Had Young been drafted by the Lakers, his demand for a better roster would have been easier to answer, and it wouldn’t have really compromised the future all that much. Free agents flock to Los Angeles, and the owners will accept huge tax bills, so even if the Lakers had essentially been sentenced to pick outside of the lottery for a decade by becoming better early in Young’s career, they would have other avenues to get a second superstar. Is the same true for, say, Zion Williamson and the Pelicans? Almost certainly not. It’s either be good early or potentially great late, but not both, unless the front office bats a thousand — as the Spurs did when they landed Tony Parker and Manu Ginobili to replace the aging David Robinson — or owners agree to pay huge luxury tax bills.

The obvious reaction from some fans will be to blame these players for being shortsighted, but that would simply be misguided. Some players only have short windows in which they can actually be leading players on good teams, and they don’t know when things will change. Derrick Rose was 23 when he won MVP and never reached that level again. so he’s surely happy that the Bulls got him help early. Similarly, players have no assurance that their patience will be rewarded. Kevin Garnett and, so far, Damian Lillard, are perfect examples of stars who committed to a franchise that was never able to put the right pieces around them. No one should blame this new generation for not wanting to waste any part of their prime and for not trusting that sacrifice early will inevitably be rewarded later.

So is there anything to do that could help both small market teams and this new generation of empowered young stars get what they want? It doesn’t seem like it. The NBA is restrictive enough already when it comes to player movement and making changes. For example, having max contracts count for a smaller percentage of the cap if they go to players a franchise drafted to give the team more cap flexibility could have unintended consequences. It wouldn’t make sense to make huge changes anyway, since there will always only be a handful of young players at a time that are actually good enough to lift a team by themselves early in their career. This is a problem that only concerns two or three teams.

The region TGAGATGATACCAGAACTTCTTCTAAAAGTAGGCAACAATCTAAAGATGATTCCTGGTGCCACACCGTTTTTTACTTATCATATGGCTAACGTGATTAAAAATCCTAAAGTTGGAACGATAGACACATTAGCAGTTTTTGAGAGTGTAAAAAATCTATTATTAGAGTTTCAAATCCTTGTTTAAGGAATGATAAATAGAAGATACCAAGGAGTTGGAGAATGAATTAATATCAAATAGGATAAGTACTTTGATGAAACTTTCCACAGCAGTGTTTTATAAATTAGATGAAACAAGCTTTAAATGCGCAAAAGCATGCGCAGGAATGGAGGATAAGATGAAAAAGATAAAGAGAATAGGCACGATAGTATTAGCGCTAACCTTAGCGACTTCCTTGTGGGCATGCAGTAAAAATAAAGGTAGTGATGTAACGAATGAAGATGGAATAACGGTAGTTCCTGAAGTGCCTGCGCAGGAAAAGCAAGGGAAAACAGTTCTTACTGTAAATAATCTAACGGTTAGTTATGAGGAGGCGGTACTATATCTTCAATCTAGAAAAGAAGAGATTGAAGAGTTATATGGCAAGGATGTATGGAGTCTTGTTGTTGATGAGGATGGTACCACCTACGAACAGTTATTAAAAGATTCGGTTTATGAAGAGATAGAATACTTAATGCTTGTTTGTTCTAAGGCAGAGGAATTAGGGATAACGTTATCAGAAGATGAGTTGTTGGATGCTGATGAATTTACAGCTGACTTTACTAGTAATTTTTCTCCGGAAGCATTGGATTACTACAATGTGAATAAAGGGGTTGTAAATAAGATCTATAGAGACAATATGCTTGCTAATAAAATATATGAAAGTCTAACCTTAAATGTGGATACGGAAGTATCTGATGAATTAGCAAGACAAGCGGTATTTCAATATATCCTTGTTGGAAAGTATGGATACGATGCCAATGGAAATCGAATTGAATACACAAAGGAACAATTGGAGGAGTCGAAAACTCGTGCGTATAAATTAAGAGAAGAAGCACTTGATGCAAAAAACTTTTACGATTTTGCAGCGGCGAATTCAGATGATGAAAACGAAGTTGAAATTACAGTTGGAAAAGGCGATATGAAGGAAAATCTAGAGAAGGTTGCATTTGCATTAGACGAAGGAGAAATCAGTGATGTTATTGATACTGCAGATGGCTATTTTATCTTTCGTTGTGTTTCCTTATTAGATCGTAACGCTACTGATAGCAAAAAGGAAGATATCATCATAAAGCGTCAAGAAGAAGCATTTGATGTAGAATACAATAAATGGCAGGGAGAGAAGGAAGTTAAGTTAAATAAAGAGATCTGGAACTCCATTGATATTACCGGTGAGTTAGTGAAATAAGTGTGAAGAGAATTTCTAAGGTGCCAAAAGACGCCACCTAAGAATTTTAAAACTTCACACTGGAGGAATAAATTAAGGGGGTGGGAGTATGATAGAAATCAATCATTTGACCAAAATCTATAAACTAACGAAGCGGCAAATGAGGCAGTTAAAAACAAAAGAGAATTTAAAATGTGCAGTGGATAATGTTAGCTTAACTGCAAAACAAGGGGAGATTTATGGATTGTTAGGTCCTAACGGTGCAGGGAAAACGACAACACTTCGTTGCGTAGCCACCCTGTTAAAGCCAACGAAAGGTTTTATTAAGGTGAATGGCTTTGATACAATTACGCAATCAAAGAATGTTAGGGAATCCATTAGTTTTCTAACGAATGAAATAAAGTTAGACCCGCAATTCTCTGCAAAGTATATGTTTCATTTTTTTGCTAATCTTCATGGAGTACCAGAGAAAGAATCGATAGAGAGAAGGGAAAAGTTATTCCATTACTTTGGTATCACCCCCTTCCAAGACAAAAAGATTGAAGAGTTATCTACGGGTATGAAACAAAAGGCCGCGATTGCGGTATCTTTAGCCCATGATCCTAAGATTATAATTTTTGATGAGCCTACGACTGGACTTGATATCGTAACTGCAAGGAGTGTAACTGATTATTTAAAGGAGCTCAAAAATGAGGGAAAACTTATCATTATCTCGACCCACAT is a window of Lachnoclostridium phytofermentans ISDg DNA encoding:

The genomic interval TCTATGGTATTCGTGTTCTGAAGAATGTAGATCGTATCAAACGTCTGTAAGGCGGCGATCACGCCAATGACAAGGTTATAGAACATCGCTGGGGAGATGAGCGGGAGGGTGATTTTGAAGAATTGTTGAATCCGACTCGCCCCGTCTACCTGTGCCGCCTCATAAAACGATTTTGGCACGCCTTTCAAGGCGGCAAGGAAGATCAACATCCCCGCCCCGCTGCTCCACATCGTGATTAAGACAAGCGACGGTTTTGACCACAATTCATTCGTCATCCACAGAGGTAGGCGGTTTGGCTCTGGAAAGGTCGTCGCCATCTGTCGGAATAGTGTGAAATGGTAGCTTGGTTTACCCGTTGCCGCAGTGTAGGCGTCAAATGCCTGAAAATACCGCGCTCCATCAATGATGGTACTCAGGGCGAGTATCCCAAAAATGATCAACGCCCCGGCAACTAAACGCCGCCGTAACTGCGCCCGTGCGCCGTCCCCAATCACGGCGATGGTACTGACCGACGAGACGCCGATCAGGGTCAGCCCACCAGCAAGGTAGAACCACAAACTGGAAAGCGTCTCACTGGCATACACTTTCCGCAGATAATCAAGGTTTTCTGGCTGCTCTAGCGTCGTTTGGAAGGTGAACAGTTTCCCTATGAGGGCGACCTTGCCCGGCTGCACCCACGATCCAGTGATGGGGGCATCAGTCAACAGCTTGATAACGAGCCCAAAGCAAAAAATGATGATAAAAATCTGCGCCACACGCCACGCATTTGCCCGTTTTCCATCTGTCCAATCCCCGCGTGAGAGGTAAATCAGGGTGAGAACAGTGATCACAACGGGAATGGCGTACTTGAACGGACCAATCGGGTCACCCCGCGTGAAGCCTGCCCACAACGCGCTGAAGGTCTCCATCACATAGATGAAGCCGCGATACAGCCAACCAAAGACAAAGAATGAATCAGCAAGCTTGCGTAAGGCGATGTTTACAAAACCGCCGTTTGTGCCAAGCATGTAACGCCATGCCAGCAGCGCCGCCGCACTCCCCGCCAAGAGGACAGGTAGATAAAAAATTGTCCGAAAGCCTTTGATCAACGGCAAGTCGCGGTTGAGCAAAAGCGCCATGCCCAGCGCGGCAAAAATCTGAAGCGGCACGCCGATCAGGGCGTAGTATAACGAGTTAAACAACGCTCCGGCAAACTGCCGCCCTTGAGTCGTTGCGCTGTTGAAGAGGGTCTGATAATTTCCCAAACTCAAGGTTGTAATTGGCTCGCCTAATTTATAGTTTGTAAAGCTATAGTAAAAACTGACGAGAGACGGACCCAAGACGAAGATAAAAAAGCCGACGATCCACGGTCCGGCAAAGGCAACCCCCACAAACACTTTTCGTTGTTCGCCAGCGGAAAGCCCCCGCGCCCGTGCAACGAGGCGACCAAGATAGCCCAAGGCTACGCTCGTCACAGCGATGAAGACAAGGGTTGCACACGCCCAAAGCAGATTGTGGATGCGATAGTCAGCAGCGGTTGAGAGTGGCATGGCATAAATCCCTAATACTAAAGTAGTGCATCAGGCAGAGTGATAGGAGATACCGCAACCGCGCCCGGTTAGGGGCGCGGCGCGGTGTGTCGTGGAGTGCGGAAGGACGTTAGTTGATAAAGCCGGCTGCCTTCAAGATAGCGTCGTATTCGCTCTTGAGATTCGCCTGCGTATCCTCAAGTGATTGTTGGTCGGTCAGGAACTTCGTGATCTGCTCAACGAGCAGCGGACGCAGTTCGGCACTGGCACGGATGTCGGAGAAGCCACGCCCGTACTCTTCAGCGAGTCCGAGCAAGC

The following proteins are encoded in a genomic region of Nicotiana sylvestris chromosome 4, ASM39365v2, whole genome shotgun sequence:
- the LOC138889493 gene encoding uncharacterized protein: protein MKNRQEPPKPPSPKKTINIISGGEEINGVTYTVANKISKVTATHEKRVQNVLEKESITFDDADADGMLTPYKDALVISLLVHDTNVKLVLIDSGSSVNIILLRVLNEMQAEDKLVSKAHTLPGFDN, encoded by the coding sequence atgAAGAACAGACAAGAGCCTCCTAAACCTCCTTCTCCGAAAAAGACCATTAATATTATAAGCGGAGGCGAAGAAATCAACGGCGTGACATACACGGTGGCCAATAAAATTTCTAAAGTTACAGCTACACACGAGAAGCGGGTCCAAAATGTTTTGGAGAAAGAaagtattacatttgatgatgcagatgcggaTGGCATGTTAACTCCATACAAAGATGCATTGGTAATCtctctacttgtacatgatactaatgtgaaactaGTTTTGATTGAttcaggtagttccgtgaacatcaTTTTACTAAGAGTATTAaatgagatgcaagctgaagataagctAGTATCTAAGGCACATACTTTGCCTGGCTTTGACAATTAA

Or maybe this isn’t a problem at all, but a paradigm shift. The new model could work, as long as front offices nail their additions and fans enjoy superstars while they are there, without developing an expectation of career-long loyalty. Hawks fans are surely loving this playoff run, and if it ends up being indirectly to blame for Young eventually leaving because it made it harder to find him another superstar to play with, they’ll still have the memories. The same goes for Mavericks fans and Pelicans fans who are getting to enjoy generational talents. The whole point of finding superstars is to have a few years of deep playoff runs, so it might not matter if they come in the first six years of a player’s career instead of the last six. After all, there’s no guarantee that picking top five for three or four years will land a team a star.

It will be interesting to see what happens in the next few years to these precocious superstars and the teams that drafted them. Maybe enough good moves and enough early playoff appearances will give front offices the trust of their cornerstones, who will then show the patience that maybe they couldn’t afford to have at the start of their career. Maybe the concerns about what this all means will be moot, as some will stay put no matter what while others leave even if their teams are contenders. (Hello, Kawhi Leonard!)

For now, the best thing to do is enjoy these young stars. Young, Doncic and a few others are ready now, and they are insanely fun to watch. Their early rise might turn out to not be the best for the teams that drafted them, but it sure is good for the league.